# [FOM] Misuse of standard terminology

Arnon Avron aa at tau.ac.il
Sat Aug 31 06:30:33 EDT 2013

I am quite sympathetic with most of what Harvey Friedman wrote
in his posting from  Wed, Aug 28, 2013. However, I suspect that I
might be *too* sympathetic in his eyes. So I wonder, Harvey,
how consistent you are ready to be with the following statements:

> The misuse of standard terminology with fixed meanings going back decades
> or even centuries or even longer, is an interesting phenomena.
...

> What is completely illegitimate is to usurp the usual symbols and
> terminology. The symbols and terminology must be altered in order to
> avoid any possible confusion. E.g., one might use and*, or*, ifthen*,
> iff*, Boolean equivalence*, to avoid confusion.

So here are two cases in point:

1) Would you join me in my conviction that intuitionists are
misusing (or even "usurping") the standard notion of negation
(and the standard \neg symbol for it) by calling "negation"
something that fails to respect the double-negation law
and excluded middle (note the latter has been considered as one
of the three basic laws of thoughts for centuries!)

Note that I am NOT (real `not'!) saying that `intuitionist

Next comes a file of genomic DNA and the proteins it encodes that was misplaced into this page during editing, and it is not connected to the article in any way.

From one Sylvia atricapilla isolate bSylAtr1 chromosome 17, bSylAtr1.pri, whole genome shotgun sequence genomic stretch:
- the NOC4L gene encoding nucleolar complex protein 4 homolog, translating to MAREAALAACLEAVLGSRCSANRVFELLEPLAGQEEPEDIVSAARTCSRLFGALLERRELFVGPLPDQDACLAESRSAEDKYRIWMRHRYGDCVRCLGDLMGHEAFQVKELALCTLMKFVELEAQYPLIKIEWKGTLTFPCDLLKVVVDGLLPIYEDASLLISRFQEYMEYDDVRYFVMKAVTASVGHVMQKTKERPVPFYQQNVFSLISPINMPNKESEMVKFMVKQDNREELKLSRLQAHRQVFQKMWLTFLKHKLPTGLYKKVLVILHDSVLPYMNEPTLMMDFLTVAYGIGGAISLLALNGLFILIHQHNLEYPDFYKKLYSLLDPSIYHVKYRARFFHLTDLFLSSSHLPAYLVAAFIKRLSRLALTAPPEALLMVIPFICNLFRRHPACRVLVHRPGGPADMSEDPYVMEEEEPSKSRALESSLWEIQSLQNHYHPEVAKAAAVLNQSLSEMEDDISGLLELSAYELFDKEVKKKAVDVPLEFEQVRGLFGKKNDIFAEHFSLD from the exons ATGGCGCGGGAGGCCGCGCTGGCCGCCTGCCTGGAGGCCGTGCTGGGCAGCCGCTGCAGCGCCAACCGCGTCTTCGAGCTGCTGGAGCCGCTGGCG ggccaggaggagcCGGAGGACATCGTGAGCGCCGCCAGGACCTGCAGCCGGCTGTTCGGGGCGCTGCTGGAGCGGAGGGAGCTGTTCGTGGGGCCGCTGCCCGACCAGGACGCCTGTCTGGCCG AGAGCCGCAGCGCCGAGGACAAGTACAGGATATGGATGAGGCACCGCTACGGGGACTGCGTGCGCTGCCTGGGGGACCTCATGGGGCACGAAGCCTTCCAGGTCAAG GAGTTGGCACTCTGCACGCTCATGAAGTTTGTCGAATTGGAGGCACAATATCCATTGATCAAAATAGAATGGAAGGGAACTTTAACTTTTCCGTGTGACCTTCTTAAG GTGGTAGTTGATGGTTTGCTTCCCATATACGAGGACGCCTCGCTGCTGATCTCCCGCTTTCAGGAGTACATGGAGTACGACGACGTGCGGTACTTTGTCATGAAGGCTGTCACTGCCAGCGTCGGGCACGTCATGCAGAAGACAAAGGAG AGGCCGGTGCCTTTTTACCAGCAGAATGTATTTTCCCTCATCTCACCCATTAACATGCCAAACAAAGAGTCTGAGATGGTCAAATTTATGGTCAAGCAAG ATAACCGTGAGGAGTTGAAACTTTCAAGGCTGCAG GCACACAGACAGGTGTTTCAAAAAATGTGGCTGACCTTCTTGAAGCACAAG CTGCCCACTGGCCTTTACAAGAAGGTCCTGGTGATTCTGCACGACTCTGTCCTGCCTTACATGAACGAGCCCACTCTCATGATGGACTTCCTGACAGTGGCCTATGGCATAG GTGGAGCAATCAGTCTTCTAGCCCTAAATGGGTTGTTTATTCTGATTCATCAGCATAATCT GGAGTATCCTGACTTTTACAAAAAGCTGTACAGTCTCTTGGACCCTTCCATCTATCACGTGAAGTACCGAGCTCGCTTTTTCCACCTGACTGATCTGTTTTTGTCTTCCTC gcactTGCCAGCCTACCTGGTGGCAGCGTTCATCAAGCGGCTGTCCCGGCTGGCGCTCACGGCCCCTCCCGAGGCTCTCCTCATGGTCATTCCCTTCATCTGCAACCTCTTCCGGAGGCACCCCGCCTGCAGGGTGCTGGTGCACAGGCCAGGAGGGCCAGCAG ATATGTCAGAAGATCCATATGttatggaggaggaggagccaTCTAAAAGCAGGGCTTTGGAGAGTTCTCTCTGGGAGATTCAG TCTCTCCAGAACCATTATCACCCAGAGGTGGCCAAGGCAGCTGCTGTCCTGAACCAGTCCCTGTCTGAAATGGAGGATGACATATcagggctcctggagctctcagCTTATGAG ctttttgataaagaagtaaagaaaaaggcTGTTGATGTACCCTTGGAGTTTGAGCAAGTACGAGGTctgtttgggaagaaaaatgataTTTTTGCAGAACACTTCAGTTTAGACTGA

negation' is useless. I am just protesting against the fact
that they do not call it not* (according to your suggestion).
Worse than that: they pretend that the real negation
is meaningless...

2) Ironically, the main argument of the relevance school of
Anderson and Belnap (and many before them) against classical
logic is that classical logicians are misusing (and actually
usurping) the notion of `if-then' or `implication' when
they take  `material implication' as their implication
(and call it an implication). They usually bring q->(p->p)
as an example of an invalid implication that is valid
for the classical ifthen*. I believe that a better
example is given by the classical tautology:

(A/\B->C)->((A->C)\/(B->C))

according to which (if we take -> as meaning `if-then'),
if C is implied by the conjunction of A and B then
it is already implied by one of them alone - something
which is absurd.

So would you agree that our textbooks on logic are misusing
the notion of `if-then'?

To prevent misunderstandings, I would like at this point  to clarify
my view about the last question. So although I have done much work
on non-classical logics, I have always used classical logic in that
work, and I am 100% classical logician. However, I do think that
classical logicians and books are using bad terminology
when they present the `if-then' notion as a propositional connective
(a mistake done by the relevantists too, and as far as I understand
also by Friedman in his posting, when he spoke about "ifthen*").
Actually, the use of `if-then' in mathematical texts always
means some combination of universal quantifiers with `material implication',
not just one propositional connective. (I don't want to dwell
on this any further at this posting, because this is not
its main subject.)

Arnon Avron